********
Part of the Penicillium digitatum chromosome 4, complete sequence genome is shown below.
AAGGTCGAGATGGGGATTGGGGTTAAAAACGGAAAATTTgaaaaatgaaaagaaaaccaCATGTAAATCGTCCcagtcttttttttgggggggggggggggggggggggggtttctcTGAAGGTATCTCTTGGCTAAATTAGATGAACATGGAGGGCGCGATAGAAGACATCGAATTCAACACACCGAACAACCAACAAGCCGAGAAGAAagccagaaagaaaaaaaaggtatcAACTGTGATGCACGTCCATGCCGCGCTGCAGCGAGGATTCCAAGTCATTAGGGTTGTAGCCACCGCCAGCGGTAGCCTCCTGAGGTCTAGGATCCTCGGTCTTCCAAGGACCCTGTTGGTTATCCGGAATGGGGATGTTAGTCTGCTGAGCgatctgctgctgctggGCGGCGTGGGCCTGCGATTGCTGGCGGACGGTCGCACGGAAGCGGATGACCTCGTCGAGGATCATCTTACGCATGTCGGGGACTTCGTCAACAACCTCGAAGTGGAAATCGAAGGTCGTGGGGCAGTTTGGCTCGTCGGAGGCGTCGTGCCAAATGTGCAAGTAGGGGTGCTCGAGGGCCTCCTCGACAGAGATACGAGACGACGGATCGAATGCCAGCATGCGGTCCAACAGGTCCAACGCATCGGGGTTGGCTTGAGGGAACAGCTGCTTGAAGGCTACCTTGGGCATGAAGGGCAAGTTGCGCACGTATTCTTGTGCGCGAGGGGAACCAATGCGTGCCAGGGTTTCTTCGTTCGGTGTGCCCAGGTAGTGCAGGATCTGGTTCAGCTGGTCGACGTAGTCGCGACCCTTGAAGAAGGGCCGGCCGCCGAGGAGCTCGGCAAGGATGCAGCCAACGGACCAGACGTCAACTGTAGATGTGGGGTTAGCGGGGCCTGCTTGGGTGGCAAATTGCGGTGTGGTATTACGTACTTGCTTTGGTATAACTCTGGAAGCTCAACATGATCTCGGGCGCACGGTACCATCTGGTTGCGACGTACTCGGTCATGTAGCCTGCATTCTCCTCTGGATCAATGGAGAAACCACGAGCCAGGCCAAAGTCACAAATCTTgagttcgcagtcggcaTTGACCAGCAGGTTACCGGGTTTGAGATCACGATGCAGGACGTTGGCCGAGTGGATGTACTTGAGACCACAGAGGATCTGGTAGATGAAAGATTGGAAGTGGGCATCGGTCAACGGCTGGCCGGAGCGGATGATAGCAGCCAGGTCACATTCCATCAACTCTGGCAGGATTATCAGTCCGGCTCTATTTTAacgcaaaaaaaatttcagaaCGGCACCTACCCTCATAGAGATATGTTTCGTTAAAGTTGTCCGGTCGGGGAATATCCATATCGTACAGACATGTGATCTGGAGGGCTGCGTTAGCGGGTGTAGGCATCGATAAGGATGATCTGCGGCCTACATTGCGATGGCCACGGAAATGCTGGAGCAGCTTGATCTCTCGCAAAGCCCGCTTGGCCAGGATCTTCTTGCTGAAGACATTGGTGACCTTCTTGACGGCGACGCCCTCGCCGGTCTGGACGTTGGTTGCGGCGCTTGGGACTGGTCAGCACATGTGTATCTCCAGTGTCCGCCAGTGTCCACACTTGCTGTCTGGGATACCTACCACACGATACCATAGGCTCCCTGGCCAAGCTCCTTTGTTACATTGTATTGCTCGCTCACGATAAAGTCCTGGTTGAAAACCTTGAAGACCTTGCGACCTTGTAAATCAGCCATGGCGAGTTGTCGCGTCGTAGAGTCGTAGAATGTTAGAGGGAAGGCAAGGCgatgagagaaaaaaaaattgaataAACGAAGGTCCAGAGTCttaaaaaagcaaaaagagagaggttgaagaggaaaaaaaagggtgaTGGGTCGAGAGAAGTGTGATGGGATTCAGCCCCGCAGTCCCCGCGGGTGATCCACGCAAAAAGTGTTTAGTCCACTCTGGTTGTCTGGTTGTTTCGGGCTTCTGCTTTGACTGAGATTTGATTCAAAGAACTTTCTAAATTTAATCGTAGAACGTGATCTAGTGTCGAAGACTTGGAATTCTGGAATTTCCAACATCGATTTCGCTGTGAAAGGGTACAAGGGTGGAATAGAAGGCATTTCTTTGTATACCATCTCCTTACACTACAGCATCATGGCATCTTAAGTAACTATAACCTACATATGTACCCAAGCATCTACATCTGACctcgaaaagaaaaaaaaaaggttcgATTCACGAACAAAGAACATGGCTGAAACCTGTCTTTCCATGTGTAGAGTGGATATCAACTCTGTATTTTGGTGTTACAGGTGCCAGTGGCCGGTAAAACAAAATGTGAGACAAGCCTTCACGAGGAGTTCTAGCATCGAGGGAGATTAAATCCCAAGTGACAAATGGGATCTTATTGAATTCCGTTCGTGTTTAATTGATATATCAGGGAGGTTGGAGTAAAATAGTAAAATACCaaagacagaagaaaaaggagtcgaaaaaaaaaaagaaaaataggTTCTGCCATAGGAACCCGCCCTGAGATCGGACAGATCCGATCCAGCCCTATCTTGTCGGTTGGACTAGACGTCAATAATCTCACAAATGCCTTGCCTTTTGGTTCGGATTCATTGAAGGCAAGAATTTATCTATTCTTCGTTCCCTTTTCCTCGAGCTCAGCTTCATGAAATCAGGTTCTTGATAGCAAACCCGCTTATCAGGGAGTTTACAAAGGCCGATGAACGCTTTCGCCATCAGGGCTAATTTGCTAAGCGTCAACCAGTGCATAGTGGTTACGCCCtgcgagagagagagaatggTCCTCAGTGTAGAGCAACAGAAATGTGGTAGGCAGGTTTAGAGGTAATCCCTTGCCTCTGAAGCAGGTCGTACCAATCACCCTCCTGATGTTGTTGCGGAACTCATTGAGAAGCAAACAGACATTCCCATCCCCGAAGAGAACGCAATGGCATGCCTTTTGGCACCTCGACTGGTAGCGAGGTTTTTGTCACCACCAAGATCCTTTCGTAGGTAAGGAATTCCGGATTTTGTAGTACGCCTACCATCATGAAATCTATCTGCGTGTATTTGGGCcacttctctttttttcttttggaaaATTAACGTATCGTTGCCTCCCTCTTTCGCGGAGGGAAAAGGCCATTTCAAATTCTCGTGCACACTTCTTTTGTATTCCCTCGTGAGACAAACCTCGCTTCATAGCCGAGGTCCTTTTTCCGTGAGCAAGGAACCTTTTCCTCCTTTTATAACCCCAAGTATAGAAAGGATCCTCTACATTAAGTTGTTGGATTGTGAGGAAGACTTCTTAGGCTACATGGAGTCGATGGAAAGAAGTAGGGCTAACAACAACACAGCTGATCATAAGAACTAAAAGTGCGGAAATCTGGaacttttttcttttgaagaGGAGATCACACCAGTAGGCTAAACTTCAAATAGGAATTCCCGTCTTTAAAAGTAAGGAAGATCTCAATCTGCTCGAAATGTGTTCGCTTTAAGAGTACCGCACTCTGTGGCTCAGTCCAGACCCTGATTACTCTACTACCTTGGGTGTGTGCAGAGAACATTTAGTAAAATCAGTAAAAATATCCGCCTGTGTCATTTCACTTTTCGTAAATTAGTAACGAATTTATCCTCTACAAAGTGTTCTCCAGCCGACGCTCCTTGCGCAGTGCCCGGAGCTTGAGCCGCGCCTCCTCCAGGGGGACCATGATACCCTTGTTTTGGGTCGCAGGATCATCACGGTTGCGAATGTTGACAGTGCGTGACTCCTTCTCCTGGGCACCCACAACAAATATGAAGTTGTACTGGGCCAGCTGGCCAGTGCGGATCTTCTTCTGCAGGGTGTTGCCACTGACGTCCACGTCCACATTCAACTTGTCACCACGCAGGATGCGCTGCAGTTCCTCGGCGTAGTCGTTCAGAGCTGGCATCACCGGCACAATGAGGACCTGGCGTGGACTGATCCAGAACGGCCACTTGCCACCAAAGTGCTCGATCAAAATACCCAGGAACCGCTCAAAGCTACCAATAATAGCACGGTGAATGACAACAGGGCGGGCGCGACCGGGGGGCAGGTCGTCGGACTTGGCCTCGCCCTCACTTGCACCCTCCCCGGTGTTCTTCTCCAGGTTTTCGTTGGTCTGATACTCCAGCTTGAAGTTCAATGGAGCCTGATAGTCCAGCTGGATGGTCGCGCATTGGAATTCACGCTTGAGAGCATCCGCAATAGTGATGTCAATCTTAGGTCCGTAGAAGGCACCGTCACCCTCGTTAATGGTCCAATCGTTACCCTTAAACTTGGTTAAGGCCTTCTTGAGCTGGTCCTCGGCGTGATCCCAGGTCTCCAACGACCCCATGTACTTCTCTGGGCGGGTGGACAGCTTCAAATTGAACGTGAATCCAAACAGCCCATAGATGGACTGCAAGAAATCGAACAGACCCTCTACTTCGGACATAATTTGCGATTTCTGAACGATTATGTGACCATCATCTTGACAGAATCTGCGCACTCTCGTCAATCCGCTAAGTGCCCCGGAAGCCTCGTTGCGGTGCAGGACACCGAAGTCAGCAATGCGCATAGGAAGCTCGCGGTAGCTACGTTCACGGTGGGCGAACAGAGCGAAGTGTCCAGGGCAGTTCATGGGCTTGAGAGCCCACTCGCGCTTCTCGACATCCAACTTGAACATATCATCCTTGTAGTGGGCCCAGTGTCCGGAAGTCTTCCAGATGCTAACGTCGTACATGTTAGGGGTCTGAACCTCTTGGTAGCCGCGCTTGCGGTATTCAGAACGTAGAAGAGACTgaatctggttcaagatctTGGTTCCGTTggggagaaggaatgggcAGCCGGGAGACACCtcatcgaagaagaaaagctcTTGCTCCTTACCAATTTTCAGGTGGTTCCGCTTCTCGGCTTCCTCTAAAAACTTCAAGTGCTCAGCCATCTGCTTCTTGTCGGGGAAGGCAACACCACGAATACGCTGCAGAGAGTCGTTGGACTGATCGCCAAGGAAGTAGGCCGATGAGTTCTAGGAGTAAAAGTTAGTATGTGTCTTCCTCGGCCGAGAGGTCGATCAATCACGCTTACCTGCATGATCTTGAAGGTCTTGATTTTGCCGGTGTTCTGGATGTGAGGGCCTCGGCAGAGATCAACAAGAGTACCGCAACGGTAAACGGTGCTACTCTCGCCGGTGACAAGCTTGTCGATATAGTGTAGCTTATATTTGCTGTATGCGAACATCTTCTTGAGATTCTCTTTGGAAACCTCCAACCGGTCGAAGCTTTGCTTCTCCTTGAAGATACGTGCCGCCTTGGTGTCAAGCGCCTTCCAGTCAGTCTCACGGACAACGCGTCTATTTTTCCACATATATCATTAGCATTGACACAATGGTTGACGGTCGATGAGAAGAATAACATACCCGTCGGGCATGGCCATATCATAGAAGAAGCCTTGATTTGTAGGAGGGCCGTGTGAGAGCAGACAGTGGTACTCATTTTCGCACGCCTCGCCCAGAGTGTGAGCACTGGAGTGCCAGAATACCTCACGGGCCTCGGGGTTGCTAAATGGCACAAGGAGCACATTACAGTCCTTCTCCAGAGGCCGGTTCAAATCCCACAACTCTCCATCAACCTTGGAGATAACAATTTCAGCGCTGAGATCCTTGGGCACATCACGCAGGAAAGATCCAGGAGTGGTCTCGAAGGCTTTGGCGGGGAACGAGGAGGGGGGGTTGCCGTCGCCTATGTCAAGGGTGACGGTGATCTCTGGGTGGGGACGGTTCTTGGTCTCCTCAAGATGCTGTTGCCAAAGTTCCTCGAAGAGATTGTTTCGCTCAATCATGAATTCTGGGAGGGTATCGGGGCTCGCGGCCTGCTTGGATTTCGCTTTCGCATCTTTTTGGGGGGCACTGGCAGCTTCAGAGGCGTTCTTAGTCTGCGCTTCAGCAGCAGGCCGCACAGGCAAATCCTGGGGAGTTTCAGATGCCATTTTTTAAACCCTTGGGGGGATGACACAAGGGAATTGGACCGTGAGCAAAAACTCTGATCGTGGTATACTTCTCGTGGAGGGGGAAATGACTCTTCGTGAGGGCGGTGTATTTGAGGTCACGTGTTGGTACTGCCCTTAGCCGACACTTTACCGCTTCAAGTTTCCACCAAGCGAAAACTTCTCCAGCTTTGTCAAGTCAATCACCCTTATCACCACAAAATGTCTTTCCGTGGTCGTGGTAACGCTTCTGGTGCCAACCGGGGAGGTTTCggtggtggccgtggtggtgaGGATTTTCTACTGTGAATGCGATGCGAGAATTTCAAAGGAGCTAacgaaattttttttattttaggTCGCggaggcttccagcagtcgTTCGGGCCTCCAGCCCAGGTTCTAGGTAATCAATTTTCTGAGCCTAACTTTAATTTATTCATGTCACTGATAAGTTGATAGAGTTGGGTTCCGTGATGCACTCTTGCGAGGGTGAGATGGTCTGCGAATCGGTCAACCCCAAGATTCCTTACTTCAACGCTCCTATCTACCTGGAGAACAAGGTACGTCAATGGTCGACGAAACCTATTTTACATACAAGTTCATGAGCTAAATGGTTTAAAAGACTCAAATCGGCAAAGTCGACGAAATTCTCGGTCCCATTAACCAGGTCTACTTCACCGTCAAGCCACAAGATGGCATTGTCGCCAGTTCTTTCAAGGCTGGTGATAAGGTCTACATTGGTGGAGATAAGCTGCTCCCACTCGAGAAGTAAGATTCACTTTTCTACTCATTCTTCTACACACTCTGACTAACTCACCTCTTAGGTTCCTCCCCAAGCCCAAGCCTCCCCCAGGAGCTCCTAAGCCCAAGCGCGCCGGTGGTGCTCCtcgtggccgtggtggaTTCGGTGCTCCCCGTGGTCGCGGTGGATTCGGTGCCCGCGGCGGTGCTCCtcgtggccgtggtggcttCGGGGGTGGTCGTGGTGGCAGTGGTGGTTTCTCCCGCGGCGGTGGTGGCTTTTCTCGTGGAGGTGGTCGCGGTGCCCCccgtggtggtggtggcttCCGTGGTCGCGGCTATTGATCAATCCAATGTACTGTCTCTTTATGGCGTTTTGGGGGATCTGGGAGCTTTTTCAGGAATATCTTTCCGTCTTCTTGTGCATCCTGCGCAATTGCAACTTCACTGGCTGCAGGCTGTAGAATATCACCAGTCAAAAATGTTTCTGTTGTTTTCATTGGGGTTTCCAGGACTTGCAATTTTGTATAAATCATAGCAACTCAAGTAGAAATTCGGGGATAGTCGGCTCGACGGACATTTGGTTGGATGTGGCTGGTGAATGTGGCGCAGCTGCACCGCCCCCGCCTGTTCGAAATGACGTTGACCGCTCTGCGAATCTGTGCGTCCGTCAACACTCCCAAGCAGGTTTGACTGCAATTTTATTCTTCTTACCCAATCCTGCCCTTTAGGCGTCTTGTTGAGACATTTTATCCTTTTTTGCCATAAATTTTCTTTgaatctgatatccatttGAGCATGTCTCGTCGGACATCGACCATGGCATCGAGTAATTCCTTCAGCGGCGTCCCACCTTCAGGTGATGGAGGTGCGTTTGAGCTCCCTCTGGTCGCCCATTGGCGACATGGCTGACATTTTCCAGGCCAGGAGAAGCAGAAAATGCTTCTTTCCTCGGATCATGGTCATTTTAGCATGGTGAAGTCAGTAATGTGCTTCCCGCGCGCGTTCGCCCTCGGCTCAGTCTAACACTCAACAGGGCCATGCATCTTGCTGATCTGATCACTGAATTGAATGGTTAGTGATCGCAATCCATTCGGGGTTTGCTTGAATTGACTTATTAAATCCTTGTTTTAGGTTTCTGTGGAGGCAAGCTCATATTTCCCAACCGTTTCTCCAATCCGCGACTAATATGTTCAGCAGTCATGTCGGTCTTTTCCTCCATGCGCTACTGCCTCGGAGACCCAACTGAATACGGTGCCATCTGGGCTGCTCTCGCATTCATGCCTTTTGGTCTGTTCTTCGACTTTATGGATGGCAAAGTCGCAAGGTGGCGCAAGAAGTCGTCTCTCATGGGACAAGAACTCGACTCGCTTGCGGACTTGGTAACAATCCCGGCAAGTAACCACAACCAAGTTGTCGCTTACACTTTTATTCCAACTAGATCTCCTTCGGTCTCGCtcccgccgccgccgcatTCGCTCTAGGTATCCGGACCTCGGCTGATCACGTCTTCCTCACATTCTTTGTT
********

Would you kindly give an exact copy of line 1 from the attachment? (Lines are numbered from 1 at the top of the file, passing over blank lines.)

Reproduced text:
Part of the Penicillium digitatum chromosome 4, complete sequence genome is shown below.